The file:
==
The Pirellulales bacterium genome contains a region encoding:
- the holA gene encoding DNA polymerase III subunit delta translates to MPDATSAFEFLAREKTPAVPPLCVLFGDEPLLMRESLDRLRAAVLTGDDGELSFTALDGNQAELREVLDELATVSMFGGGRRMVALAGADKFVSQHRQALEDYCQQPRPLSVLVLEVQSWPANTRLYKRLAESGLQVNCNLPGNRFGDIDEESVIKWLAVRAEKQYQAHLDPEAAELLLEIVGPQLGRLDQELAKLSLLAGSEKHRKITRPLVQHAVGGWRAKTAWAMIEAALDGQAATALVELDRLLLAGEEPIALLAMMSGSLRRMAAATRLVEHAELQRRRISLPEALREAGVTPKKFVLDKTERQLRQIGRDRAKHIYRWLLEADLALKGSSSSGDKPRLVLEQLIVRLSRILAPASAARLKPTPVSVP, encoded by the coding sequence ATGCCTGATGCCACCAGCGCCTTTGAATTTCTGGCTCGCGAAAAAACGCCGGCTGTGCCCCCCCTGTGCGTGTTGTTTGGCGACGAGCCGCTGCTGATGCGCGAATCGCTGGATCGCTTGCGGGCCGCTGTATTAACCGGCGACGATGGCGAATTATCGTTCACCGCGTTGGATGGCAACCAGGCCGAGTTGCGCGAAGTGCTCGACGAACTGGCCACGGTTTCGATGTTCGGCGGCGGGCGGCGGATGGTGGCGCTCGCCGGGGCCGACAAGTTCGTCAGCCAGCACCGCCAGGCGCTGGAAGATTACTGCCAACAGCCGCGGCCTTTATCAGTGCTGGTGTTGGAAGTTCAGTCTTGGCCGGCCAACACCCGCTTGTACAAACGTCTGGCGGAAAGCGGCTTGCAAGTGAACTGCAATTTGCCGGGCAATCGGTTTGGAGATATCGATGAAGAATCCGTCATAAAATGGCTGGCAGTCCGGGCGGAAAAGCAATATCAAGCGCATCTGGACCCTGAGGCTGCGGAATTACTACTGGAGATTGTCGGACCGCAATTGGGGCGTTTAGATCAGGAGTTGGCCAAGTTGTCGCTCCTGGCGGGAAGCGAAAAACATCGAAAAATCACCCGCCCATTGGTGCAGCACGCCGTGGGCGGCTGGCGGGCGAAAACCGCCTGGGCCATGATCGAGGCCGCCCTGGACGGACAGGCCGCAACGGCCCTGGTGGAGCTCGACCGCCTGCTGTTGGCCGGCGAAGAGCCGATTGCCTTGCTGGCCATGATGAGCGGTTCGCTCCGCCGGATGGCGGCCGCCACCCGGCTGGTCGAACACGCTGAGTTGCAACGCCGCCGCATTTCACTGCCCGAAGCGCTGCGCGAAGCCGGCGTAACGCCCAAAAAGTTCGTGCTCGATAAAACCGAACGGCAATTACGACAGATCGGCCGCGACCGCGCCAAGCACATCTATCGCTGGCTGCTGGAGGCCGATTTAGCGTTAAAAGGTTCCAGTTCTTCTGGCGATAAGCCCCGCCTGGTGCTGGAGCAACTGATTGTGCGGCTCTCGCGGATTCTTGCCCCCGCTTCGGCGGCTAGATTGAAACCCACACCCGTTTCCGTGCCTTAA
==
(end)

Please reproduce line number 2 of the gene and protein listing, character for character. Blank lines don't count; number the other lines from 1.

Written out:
- the holA gene encoding DNA polymerase III subunit delta translates to MPDATSAFEFLAREKTPAVPPLCVLFGDEPLLMRESLDRLRAAVLTGDDGELSFTALDGNQAELREVLDELATVSMFGGGRRMVALAGADKFVSQHRQALEDYCQQPRPLSVLVLEVQSWPANTRLYKRLAESGLQVNCNLPGNRFGDIDEESVIKWLAVRAEKQYQAHLDPEAAELLLEIVGPQLGRLDQELAKLSLLAGSEKHRKITRPLVQHAVGGWRAKTAWAMIEAALDGQAATALVELDRLLLAGEEPIALLAMMSGSLRRMAAATRLVEHAELQRRRISLPEALREAGVTPKKFVLDKTERQLRQIGRDRAKHIYRWLLEADLALKGSSSSGDKPRLVLEQLIVRLSRILAPASAARLKPTPVSVP, encoded by the coding sequence ATGCCTGATGCCACCAGCGCCTTTGAATTTCTGGCTCGCGAAAAAACGCCGGCTGTGCCCCCCCTGTGCGTGTTGTTTGGCGACGAGCCGCTGCTGATGCGCGAATCGCTGGATCGCTTGCGGGCCGCTGTATTAACCGGCGACGATGGCGAATTATCGTTCACCGCGTTGGATGGCAACCAGGCCGAGTTGCGCGAAGTGCTCGACGAACTGGCCACGGTTTCGATGTTCGGCGGCGGGCGGCGGATGGTGGCGCTCGCCGGGGCCGACAAGTTCGTCAGCCAGCACCGCCAGGCGCTGGAAGATTACTGCCAACAGCCGCGGCCTTTATCAGTGCTGGTGTTGGAAGTTCAGTCTTGGCCGGCCAACACCCGCTTGTACAAACGTCTGGCGGAAAGCGGCTTGCAAGTGAACTGCAATTTGCCGGGCAATCGGTTTGGAGATATCGATGAAGAATCCGTCATAAAATGGCTGGCAGTCCGGGCGGAAAAGCAATATCAAGCGCATCTGGACCCTGAGGCTGCGGAATTACTACTGGAGATTGTCGGACCGCAATTGGGGCGTTTAGATCAGGAGTTGGCCAAGTTGTCGCTCCTGGCGGGAAGCGAAAAACATCGAAAAATCACCCGCCCATTGGTGCAGCACGCCGTGGGCGGCTGGCGGGCGAAAACCGCCTGGGCCATGATCGAGGCCGCCCTGGACGGACAGGCCGCAACGGCCCTGGTGGAGCTCGACCGCCTGCTGTTGGCCGGCGAAGAGCCGATTGCCTTGCTGGCCATGATGAGCGGTTCGCTCCGCCGGATGGCGGCCGCCACCCGGCTGGTCGAACACGCTGAGTTGCAACGCCGCCGCATTTCACTGCCCGAAGCGCTGCGCGAAGCCGGCGTAACGCCCAAAAAGTTCGTGCTCGATAAAACCGAACGGCAATTACGACAGATCGGCCGCGACCGCGCCAAGCACATCTATCGCTGGCTGCTGGAGGCCGATTTAGCGTTAAAAGGTTCCAGTTCTTCTGGCGATAAGCCCCGCCTGGTGCTGGAGCAACTGATTGTGCGGCTCTCGCGGATTCTTGCCCCCGCTTCGGCGGCTAGATTGAAACCCACACCCGTTTCCGTGCCTTAA